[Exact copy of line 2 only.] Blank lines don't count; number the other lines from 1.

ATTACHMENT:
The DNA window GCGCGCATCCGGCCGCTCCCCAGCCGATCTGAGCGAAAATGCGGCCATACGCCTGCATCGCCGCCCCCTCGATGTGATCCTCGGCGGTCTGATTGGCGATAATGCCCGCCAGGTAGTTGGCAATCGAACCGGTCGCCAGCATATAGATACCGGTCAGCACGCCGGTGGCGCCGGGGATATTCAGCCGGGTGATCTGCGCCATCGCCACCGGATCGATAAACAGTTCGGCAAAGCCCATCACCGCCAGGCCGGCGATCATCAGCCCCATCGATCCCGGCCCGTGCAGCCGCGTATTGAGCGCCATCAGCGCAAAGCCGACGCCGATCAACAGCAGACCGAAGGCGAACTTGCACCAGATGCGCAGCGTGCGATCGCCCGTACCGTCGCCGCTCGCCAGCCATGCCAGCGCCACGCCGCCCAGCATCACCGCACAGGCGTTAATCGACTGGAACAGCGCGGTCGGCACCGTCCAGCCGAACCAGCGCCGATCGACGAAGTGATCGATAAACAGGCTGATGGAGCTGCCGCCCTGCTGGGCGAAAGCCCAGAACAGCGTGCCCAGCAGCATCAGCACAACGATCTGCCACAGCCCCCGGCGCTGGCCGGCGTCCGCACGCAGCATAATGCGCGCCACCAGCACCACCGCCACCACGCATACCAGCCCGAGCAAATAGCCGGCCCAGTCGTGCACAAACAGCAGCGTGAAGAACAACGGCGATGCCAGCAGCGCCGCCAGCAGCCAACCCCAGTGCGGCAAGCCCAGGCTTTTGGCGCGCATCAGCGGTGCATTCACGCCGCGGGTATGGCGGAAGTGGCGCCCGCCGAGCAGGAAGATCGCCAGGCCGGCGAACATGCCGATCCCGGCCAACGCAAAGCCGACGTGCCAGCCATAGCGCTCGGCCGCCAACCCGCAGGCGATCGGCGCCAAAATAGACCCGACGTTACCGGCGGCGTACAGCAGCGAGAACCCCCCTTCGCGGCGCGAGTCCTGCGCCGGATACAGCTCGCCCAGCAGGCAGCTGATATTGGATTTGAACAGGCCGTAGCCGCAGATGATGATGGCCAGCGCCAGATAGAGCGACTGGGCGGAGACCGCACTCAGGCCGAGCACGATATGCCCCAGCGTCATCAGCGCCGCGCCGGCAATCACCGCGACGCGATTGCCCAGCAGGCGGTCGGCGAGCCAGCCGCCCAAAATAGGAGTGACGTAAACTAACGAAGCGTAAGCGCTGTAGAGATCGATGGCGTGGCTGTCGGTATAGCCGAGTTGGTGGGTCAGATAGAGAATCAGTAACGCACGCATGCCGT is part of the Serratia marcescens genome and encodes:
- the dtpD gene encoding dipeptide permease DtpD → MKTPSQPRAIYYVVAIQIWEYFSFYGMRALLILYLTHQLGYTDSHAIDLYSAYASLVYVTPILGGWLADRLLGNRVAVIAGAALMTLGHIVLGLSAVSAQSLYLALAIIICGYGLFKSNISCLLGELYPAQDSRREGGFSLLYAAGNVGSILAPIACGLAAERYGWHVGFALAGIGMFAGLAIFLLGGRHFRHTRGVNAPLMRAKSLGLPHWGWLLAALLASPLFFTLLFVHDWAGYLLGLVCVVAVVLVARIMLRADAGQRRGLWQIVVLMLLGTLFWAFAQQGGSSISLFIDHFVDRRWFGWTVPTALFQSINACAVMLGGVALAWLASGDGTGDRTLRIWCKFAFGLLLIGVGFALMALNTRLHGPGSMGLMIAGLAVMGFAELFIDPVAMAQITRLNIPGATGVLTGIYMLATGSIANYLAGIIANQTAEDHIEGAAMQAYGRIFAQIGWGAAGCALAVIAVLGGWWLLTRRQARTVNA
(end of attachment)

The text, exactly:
- the dtpD gene encoding dipeptide permease DtpD → MKTPSQPRAIYYVVAIQIWEYFSFYGMRALLILYLTHQLGYTDSHAIDLYSAYASLVYVTPILGGWLADRLLGNRVAVIAGAALMTLGHIVLGLSAVSAQSLYLALAIIICGYGLFKSNISCLLGELYPAQDSRREGGFSLLYAAGNVGSILAPIACGLAAERYGWHVGFALAGIGMFAGLAIFLLGGRHFRHTRGVNAPLMRAKSLGLPHWGWLLAALLASPLFFTLLFVHDWAGYLLGLVCVVAVVLVARIMLRADAGQRRGLWQIVVLMLLGTLFWAFAQQGGSSISLFIDHFVDRRWFGWTVPTALFQSINACAVMLGGVALAWLASGDGTGDRTLRIWCKFAFGLLLIGVGFALMALNTRLHGPGSMGLMIAGLAVMGFAELFIDPVAMAQITRLNIPGATGVLTGIYMLATGSIANYLAGIIANQTAEDHIEGAAMQAYGRIFAQIGWGAAGCALAVIAVLGGWWLLTRRQARTVNA